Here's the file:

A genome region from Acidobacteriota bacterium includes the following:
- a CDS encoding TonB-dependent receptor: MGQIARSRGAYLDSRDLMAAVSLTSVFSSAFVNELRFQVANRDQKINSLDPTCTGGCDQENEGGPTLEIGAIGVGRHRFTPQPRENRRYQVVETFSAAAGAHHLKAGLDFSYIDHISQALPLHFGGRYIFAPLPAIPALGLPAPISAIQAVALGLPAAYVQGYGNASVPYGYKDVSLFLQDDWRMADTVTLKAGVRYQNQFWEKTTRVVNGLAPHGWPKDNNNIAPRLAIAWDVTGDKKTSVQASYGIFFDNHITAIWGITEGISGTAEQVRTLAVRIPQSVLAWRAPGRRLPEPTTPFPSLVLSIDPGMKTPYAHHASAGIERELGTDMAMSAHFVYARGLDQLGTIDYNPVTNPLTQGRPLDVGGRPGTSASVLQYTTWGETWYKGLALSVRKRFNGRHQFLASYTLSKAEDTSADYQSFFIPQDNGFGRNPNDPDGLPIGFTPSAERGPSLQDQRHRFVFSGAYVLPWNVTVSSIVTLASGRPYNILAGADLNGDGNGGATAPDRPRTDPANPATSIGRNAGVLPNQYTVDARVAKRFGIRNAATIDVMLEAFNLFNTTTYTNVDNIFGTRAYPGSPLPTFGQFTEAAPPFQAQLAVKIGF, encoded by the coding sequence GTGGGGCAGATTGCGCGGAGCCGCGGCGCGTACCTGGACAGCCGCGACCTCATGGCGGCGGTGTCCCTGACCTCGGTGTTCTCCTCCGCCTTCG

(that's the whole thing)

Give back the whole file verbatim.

A genome region from Acidobacteriota bacterium includes the following:
- a CDS encoding TonB-dependent receptor: MGQIARSRGAYLDSRDLMAAVSLTSVFSSAFVNELRFQVANRDQKINSLDPTCTGGCDQENEGGPTLEIGAIGVGRHRFTPQPRENRRYQVVETFSAAAGAHHLKAGLDFSYIDHISQALPLHFGGRYIFAPLPAIPALGLPAPISAIQAVALGLPAAYVQGYGNASVPYGYKDVSLFLQDDWRMADTVTLKAGVRYQNQFWEKTTRVVNGLAPHGWPKDNNNIAPRLAIAWDVTGDKKTSVQASYGIFFDNHITAIWGITEGISGTAEQVRTLAVRIPQSVLAWRAPGRRLPEPTTPFPSLVLSIDPGMKTPYAHHASAGIERELGTDMAMSAHFVYARGLDQLGTIDYNPVTNPLTQGRPLDVGGRPGTSASVLQYTTWGETWYKGLALSVRKRFNGRHQFLASYTLSKAEDTSADYQSFFIPQDNGFGRNPNDPDGLPIGFTPSAERGPSLQDQRHRFVFSGAYVLPWNVTVSSIVTLASGRPYNILAGADLNGDGNGGATAPDRPRTDPANPATSIGRNAGVLPNQYTVDARVAKRFGIRNAATIDVMLEAFNLFNTTTYTNVDNIFGTRAYPGSPLPTFGQFTEAAPPFQAQLAVKIGF, encoded by the coding sequence GTGGGGCAGATTGCGCGGAGCCGCGGCGCGTACCTGGACAGCCGCGACCTCATGGCGGCGGTGTCCCTGACCTCGGTGTTCTCCTCCGCCTTCG